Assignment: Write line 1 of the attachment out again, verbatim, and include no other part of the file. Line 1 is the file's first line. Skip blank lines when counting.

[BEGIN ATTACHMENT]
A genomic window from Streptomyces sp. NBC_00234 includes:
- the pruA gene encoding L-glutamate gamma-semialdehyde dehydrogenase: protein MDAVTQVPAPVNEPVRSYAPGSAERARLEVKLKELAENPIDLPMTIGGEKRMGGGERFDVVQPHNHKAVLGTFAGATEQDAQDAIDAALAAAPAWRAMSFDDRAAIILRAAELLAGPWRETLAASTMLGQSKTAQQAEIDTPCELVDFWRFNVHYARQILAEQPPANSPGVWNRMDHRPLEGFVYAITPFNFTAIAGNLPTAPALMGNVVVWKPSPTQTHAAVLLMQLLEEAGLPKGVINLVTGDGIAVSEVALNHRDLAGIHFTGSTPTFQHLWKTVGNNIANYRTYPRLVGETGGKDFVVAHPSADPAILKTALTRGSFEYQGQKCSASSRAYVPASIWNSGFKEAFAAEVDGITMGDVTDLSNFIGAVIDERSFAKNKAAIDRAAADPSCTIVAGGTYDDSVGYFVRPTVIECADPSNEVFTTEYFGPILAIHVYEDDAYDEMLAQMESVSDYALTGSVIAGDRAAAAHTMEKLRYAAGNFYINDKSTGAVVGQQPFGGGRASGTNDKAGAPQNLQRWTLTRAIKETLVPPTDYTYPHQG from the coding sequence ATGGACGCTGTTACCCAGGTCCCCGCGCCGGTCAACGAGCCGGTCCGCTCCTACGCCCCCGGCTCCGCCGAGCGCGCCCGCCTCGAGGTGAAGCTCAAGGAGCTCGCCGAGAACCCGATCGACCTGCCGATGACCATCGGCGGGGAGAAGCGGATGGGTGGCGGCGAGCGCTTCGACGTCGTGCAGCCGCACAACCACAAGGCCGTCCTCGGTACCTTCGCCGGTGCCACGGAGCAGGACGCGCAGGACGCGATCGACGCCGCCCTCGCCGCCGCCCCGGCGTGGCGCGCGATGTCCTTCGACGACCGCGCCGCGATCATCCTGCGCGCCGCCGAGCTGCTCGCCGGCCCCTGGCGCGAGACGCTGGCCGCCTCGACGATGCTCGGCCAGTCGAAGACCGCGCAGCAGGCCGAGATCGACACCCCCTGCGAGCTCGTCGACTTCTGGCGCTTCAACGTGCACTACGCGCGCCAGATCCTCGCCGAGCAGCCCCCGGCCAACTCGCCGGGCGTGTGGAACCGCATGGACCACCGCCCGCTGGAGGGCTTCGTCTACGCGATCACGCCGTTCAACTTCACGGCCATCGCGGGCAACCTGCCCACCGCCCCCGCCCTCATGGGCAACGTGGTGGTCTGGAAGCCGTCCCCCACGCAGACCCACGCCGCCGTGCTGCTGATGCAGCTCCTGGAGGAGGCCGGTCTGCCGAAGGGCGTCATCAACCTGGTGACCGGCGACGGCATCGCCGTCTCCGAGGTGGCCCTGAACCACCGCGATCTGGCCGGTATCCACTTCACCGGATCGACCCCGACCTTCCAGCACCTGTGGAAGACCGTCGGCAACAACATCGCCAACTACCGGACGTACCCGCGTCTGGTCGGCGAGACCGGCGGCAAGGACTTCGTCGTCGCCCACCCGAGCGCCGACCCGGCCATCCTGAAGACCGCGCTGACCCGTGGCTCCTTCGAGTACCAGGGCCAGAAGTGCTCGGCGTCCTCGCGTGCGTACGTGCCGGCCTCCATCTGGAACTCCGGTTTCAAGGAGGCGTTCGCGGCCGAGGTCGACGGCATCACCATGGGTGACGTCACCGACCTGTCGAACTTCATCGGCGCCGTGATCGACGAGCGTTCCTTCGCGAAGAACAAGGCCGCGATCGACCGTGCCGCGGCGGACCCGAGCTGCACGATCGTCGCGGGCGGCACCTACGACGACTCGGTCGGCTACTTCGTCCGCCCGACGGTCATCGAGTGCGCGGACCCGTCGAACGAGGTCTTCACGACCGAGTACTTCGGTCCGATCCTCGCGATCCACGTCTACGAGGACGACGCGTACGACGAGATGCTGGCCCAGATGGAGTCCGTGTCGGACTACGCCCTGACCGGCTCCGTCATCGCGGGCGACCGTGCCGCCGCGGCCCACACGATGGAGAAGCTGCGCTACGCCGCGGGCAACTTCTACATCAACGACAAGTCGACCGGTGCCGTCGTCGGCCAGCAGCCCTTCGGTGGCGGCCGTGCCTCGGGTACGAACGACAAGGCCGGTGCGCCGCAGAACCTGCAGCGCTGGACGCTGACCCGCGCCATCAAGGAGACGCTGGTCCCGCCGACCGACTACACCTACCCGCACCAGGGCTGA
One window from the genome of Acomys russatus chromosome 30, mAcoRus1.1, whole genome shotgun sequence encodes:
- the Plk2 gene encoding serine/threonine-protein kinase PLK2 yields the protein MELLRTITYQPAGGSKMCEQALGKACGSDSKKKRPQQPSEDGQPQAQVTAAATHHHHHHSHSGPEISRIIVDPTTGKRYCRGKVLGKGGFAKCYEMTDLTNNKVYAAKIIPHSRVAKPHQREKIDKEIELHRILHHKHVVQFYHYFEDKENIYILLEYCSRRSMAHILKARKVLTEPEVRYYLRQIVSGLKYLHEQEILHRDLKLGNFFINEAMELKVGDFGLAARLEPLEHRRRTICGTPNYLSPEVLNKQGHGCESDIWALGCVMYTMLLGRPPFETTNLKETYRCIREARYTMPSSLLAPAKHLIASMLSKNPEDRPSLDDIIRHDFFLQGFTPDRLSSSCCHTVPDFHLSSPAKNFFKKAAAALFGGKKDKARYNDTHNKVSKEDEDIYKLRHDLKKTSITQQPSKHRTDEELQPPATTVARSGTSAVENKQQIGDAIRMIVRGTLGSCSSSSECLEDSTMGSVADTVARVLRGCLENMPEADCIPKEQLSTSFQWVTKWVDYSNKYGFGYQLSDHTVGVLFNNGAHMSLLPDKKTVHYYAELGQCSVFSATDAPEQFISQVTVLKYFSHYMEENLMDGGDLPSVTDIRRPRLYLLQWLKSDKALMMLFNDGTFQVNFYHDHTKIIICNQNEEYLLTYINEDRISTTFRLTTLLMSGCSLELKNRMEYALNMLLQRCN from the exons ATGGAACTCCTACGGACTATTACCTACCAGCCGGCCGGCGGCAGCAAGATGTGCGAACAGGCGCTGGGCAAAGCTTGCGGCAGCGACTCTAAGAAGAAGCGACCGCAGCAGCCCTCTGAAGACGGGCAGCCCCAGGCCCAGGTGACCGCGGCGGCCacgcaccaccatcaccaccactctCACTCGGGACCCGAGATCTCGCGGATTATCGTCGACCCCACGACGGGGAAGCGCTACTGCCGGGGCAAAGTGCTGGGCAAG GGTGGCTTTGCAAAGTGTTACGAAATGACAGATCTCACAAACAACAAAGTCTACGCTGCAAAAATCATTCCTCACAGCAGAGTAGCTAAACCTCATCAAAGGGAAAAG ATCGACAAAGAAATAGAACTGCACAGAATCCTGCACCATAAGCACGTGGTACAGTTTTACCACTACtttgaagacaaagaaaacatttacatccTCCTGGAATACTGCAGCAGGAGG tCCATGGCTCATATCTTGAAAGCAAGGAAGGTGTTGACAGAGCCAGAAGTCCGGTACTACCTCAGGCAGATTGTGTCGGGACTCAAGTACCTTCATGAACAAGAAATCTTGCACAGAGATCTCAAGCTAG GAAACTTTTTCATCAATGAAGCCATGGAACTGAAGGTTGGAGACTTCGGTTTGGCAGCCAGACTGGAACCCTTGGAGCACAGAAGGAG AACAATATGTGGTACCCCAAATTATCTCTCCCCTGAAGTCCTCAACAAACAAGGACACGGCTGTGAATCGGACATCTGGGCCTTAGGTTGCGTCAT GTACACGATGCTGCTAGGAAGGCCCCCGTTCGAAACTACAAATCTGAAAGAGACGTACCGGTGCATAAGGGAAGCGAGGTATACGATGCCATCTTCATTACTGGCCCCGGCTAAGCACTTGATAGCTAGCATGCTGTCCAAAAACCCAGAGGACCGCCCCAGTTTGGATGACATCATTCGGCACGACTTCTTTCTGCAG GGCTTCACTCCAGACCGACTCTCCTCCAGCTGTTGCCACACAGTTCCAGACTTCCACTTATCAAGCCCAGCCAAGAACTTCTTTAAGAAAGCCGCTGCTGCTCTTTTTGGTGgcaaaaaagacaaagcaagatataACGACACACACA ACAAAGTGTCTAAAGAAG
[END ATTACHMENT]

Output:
A genomic window from Streptomyces sp. NBC_00234 includes: